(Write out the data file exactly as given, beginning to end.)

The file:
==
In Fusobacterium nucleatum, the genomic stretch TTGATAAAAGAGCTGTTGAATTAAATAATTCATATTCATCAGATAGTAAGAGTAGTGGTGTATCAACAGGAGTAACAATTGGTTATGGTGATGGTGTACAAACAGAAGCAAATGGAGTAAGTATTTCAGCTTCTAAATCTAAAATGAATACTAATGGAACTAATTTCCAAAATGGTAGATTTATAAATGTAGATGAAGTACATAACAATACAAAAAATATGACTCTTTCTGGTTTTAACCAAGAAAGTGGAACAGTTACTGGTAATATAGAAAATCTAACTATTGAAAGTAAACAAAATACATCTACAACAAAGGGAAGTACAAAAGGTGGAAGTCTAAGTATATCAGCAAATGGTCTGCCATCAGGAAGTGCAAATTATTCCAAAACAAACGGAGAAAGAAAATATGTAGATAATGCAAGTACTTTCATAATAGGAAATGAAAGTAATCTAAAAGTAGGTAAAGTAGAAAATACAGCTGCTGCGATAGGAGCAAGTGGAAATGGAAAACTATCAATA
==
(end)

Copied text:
In Fusobacterium nucleatum, the genomic stretch TTGATAAAAGAGCTGTTGAATTAAATAATTCATATTCATCAGATAGTAAGAGTAGTGGTGTATCAACAGGAGTAACAATTGGTTATGGTGATGGTGTACAAACAGAAGCAAATGGAGTAAGTATTTCAGCTTCTAAATCTAAAATGAATACTAATGGAACTAATTTCCAAAATGGTAGATTTATAAATGTAGATGAAGTACATAACAATACAAAAAATATGACTCTTTCTGGTTTTAACCAAGAAAGTGGAACAGTTACTGGTAATATAGAAAATCTAACTATTGAAAGTAAACAAAATACATCTACAACAAAGGGAAGTACAAAAGGTGGAAGTCTAAGTATATCAGCAAATGGTCTGCCATCAGGAAGTGCAAATTATTCCAAAACAAACGGAGAAAGAAAATATGTAGATAATGCAAGTACTTTCATAATAGGAAATGAAAGTAATCTAAAAGTAGGTAAAGTAGAAAATACAGCTGCTGCGATAGGAGCAAGTGGAAATGGAAAACTATCAATA